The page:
SALT LAKE CITY — GOP gubernatorial candidate Jan Garbett isn’t going to be able to meet the lower voter signature threshold to get on the primary ballot set by U.S. District Court Judge Robert Shelby after she sued state officials, according to a new court filing.

State attorneys said in a notice to the court filed Wednesday that the lieutenant governor’s office, which oversees elections, has determined “that it is now mathematically impossible for Garbett to have submitted 19,040 valid signatures” after reviewing just over 3,000 signatures and determining that more than 1,800 were invalid.

Garbett’s attorneys have asked the court to either further reduce the threshold or put her on the June primary ballot. Three other Republicans running for governor met the 28,000 verified voter signature threshold by the April deadline, but Garbett sued after the nearly 21,000 signatures she collected fell short and were rejected.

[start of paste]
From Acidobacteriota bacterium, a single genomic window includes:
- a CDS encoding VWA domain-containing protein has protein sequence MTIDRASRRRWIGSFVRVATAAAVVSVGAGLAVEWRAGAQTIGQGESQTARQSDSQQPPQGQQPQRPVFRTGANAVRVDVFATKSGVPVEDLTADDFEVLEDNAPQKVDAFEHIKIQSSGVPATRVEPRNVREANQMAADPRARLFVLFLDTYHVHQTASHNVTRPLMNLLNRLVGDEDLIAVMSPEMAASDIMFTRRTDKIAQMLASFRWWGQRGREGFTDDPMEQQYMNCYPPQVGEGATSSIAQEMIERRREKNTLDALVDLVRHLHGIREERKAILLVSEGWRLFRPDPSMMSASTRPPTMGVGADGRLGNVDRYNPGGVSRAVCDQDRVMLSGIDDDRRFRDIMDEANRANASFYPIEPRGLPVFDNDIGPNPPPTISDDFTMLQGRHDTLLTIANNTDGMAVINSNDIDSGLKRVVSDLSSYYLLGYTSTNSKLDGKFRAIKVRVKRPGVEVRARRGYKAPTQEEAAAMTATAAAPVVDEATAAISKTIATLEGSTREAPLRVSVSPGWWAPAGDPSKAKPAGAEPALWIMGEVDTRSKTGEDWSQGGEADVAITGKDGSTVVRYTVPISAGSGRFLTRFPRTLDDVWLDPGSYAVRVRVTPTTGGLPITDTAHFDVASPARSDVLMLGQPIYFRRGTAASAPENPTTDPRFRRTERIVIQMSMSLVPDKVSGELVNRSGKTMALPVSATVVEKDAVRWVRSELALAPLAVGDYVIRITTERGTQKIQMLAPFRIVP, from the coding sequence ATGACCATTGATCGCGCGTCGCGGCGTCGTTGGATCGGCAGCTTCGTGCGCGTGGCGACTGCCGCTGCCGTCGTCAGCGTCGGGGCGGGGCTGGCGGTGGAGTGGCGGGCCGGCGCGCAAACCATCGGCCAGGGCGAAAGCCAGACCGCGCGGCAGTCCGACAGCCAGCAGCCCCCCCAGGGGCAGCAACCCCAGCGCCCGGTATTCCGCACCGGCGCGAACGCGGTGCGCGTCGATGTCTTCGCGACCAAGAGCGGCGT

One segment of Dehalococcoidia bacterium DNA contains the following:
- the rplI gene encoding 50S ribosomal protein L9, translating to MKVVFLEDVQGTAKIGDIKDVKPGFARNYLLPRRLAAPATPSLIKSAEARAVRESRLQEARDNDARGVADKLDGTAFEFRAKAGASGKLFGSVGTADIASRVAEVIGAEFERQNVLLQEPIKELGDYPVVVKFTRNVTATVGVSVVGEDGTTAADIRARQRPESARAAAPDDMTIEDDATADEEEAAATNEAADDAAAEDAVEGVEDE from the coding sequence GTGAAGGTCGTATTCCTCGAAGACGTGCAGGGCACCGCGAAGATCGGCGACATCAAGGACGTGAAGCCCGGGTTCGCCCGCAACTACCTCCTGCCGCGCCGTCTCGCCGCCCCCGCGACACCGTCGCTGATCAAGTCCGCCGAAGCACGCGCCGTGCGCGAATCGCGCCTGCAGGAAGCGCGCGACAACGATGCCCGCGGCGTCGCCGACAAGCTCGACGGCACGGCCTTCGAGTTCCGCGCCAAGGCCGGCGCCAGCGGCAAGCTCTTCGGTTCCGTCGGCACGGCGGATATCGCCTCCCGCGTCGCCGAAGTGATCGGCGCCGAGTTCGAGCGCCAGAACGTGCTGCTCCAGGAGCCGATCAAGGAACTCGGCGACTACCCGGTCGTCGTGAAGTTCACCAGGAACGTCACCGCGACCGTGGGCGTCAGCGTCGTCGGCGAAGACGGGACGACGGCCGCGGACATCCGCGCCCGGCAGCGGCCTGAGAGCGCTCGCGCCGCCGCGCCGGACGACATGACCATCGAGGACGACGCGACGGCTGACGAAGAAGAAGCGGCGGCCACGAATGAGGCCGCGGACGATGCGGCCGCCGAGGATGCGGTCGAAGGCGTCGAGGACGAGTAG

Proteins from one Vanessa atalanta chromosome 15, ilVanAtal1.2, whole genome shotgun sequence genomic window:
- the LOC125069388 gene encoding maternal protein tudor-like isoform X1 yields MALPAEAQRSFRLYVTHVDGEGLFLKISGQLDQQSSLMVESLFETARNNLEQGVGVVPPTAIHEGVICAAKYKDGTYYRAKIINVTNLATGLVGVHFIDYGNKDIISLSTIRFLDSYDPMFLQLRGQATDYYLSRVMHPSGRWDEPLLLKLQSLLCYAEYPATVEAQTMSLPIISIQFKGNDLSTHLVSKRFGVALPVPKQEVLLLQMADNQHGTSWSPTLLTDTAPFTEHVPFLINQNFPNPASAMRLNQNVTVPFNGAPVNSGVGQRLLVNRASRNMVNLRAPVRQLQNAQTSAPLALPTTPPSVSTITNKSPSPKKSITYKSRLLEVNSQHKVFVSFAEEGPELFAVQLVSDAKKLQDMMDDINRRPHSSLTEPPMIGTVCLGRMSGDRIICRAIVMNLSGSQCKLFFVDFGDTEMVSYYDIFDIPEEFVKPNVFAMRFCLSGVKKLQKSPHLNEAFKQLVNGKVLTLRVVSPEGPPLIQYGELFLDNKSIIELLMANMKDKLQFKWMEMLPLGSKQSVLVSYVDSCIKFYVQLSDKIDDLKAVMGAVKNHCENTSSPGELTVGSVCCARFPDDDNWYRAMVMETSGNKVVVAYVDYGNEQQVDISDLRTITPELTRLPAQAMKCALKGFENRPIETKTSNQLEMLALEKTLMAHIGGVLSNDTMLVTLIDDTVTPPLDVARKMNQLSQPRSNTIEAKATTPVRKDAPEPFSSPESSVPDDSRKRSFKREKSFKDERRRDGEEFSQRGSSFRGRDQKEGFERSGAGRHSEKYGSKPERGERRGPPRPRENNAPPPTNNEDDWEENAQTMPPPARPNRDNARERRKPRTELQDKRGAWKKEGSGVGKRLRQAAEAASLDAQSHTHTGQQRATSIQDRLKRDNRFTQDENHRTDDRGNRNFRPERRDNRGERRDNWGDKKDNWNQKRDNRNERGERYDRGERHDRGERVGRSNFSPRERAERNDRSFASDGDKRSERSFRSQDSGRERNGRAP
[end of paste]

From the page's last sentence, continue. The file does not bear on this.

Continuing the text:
Shelby ruled Monday from the bench that the threshold should be lowered for Garbett, who said the COVID-19 pandemic kept her from collecting the signatures needed by the April 13 deadline because canvassers could no longer go door to door.

There are four Republican gubernatorial candidates on the primary ballot, Lt. Gov. Spencer Cox, former Gov. Jon Huntsman Jr., former Utah GOP Chairman Thomas Wright and former Utah House Speaker Greg Hughes. Cox, Huntsman and Wright gathered signatures. Hughes and Cox were advanced to the ballot by state party delegates.